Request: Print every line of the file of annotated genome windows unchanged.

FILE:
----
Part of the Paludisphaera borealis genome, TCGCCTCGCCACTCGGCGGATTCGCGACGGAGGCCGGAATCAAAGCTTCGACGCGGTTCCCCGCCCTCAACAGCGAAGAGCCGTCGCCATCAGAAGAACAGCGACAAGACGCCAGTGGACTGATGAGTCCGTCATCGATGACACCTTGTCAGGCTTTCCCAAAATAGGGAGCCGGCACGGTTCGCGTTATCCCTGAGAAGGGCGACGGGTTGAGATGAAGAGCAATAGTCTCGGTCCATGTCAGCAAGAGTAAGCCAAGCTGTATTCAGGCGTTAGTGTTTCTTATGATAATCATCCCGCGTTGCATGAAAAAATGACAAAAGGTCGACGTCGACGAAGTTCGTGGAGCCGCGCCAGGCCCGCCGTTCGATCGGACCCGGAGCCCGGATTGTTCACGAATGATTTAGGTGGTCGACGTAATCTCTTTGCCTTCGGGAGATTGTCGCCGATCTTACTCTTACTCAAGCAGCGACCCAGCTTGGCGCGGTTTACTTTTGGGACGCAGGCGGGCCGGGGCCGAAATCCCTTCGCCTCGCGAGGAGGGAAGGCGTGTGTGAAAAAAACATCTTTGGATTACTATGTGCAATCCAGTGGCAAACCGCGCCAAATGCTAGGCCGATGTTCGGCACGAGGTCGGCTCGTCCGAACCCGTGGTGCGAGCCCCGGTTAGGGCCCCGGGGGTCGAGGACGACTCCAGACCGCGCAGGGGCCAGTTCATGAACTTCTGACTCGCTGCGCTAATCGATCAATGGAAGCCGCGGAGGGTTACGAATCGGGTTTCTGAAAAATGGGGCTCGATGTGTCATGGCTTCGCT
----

Part of the Paludisphaera borealis genome, TCGCCTCGCCACTCGGCGGATTCGCGACGGAGGCCGGAATCAAAGCTTCGACGCGGTTCCCCGCCCTCAACAGCGAAGAGCCGTCGCCATCAGAAGAACAGCGACAAGACGCCAGTGGACTGATGAGTCCGTCATCGATGACACCTTGTCAGGCTTTCCCAAAATAGGGAGCCGGCACGGTTCGCGTTATCCCTGAGAAGGGCGACGGGTTGAGATGAAGAGCAATAGTCTCGGTCCATGTCAGCAAGAGTAAGCCAAGCTGTATTCAGGCGTTAGTGTTTCTTATGATAATCATCCCGCGTTGCATGAAAAAATGACAAAAGGTCGACGTCGACGAAGTTCGTGGAGCCGCGCCAGGCCCGCCGTTCGATCGGACCCGGAGCCCGGATTGTTCACGAATGATTTAGGTGGTCGACGTAATCTCTTTGCCTTCGGGAGATTGTCGCCGATCTTACTCTTACTCAAGCAGCGACCCAGCTTGGCGCGGTTTACTTTTGGGACGCAGGCGGGCCGGGGCCGAAATCCCTTCGCCTCGCGAGGAGGGAAGGCGTGTGTGAAAAAAACATCTTTGGATTACTATGTGCAATCCAGTGGCAAACCGCGCCAAATGCTAGGCCGATGTTCGGCACGAGGTCGGCTCGTCCGAACCCGTGGTGCGAGCCCCGGTTAGGGCCCCGGGGGTCGAGGACGACTCCAGACCGCGCAGGGGCCAGTTCATGAACTTCTGACTCGCTGCGCTAATCGATCAATGGAAGCCGCGGAGGGTTACGAATCGGGTTTCTGAAAAATGGGGCTCGATGTGTCATGGCTTCGCT